Controversy over licences for Rome's Christmas market

Tredicine clan awarded multiple licences for Befana market in Piazza Navona.

The Befana Christmas market returns to Piazza Navona after three years following the awarding of 48 operating licenses by the city administration of Rome mayor Virginia Raggi, of the anti-establishment Movimento 5 Stelle.
However controversy surrounds the recipients of the licences, valid for nine years, with each category of market stall containing the same surname: Tredicine.
The powerful Tredicine clan, which owns the majority of the mobile sandwich bars around the city and has political connections, has been awarded nine-year licenses to sell everything from Christmas trees and cribs to toys and sweets. Rome councillor for economic development, tourism and labour Adriano Meloni said the city was "aiming to ensure the widest competition among the operators.”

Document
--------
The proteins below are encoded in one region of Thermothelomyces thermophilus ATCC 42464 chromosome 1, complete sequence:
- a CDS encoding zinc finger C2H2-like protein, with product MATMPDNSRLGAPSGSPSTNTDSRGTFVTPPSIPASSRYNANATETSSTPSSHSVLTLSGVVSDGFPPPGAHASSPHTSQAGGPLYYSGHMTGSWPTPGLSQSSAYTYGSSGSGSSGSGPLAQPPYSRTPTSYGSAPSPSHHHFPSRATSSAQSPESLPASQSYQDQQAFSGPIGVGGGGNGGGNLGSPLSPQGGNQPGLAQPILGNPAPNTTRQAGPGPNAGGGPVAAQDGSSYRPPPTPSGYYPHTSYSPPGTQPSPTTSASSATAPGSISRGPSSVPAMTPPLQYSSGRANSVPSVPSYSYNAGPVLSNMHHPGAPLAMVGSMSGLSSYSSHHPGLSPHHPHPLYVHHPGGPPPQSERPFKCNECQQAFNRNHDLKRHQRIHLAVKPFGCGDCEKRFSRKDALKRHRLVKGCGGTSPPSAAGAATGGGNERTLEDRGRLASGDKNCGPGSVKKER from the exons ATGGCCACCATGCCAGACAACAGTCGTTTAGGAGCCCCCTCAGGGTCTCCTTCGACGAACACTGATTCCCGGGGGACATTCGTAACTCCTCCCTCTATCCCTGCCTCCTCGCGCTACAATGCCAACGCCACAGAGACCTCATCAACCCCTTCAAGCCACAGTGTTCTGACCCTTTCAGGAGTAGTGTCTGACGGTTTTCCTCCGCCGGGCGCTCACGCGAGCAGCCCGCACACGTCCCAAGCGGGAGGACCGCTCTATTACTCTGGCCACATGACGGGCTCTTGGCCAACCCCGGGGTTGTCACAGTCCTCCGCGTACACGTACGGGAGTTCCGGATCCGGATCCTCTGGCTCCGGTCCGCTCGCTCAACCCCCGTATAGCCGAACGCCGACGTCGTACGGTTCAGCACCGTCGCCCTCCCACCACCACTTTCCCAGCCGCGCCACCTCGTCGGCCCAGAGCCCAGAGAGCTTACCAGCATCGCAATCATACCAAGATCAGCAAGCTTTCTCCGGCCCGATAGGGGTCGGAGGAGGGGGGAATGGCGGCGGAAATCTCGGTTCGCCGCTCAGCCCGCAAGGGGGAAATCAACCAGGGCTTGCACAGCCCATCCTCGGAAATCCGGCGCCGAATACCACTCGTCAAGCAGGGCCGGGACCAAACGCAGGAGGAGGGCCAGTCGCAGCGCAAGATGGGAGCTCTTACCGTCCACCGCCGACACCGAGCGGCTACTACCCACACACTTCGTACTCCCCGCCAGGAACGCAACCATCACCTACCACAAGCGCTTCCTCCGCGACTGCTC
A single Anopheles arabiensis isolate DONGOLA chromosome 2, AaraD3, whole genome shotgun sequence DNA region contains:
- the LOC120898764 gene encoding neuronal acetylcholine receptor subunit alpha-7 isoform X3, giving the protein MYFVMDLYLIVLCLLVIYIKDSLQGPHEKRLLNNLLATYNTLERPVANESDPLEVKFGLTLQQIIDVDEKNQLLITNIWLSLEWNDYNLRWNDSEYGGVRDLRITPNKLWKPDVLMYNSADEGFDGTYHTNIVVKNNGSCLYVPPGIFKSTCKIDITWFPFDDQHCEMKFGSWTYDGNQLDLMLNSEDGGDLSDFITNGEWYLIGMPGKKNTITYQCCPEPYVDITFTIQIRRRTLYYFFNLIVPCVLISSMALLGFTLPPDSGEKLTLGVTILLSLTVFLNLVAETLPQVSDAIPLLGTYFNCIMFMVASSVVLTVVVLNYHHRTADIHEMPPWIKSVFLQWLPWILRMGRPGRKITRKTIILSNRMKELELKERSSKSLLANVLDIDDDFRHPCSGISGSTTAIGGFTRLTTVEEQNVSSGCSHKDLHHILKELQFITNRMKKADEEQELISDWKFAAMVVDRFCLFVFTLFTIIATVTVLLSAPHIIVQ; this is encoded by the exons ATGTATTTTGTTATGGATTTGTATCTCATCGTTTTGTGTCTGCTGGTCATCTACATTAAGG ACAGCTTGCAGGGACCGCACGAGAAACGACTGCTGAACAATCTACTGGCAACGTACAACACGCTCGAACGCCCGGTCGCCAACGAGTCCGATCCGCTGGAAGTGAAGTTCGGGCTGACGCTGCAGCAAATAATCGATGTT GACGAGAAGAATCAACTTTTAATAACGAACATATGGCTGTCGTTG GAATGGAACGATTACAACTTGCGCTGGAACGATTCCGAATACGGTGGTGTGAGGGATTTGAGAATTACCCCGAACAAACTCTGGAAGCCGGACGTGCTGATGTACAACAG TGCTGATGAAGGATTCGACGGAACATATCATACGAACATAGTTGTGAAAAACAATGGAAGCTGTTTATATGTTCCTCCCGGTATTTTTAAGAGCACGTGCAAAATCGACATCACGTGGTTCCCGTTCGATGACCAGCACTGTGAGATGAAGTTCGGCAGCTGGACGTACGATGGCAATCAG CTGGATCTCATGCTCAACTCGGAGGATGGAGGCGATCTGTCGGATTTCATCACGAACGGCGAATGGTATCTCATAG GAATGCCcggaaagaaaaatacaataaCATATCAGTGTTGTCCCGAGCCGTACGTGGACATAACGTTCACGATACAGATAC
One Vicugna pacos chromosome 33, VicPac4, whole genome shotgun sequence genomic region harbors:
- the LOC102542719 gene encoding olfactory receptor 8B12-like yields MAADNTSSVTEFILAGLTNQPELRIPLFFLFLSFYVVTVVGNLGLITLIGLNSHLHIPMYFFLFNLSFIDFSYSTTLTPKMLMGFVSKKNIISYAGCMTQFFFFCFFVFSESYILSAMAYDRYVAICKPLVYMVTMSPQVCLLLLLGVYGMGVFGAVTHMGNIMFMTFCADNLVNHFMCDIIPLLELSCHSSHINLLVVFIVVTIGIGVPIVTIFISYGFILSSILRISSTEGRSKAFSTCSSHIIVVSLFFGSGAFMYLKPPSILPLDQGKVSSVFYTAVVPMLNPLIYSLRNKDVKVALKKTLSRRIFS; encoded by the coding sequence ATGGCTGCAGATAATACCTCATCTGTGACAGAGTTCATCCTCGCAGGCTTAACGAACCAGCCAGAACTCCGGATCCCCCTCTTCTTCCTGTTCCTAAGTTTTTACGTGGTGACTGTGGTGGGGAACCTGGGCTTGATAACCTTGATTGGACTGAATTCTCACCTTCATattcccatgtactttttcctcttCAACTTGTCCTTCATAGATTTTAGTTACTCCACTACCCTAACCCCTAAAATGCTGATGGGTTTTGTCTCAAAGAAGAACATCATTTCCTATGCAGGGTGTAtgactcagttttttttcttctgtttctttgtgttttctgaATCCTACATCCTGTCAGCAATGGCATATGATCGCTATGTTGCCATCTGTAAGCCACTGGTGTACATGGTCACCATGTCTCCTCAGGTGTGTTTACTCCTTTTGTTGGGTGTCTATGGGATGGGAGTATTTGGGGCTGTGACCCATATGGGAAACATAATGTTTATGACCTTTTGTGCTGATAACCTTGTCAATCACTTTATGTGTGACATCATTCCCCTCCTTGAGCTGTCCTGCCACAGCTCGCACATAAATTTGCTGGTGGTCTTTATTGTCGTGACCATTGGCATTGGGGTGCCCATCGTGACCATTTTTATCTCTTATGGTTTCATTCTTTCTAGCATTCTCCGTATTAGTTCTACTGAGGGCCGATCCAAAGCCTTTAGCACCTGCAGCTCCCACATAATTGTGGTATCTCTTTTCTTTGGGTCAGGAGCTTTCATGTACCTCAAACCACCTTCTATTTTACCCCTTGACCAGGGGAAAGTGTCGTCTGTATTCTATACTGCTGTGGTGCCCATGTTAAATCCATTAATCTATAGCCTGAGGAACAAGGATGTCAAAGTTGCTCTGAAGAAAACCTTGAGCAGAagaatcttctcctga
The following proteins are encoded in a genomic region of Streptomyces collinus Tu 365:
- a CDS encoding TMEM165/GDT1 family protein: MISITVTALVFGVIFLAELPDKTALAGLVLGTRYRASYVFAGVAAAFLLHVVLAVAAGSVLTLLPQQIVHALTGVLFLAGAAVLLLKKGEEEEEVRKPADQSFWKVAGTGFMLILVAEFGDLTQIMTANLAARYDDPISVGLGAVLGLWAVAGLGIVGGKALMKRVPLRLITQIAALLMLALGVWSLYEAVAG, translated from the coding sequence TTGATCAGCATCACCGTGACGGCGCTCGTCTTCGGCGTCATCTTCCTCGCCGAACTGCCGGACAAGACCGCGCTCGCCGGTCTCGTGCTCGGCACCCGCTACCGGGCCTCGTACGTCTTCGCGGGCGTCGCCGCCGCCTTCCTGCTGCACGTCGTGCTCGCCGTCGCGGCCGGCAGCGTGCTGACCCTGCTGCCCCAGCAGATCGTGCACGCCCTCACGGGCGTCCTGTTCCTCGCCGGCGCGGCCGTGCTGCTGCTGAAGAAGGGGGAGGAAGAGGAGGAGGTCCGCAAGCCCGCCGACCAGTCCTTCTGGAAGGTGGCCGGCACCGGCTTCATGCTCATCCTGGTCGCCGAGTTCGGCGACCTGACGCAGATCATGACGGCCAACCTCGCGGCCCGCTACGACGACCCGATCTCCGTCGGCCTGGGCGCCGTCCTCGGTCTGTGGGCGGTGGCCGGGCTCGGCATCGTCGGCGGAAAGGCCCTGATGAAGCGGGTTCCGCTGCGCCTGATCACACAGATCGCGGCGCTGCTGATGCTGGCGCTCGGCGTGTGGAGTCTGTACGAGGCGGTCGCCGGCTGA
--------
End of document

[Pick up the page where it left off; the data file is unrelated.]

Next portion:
The Befana market will have 28 stalls permitted to sell Christmas decorations, toys, sweets and children's books, while the other 20 stalls will offer traditional hand-crafted items such as cribs and toys.
In December 2014 the number of stalls at the historic market was reduced from 115 to 72 by Rome's former mayor Ignazio Marino, who subsequently launched a crack-down on the city's mobile sandwich bars.
In 2015 the number of Befana stalls was reduced to 48 by Marino, ten days before his resignation as mayor. The 2015 market was cancelled at the last minute by Marino's successor, Rome commissioner Francesco Paolo Tronca, over “administrative irregularities” after it emerged that roughly half of the licences were granted directly or indirectly to the Tredicine family. Last year the city hosted some cultural and children's events, including a carousel, but there were no stalls. 

The 2017 Befana market opens on 2 December and runs until 6 January.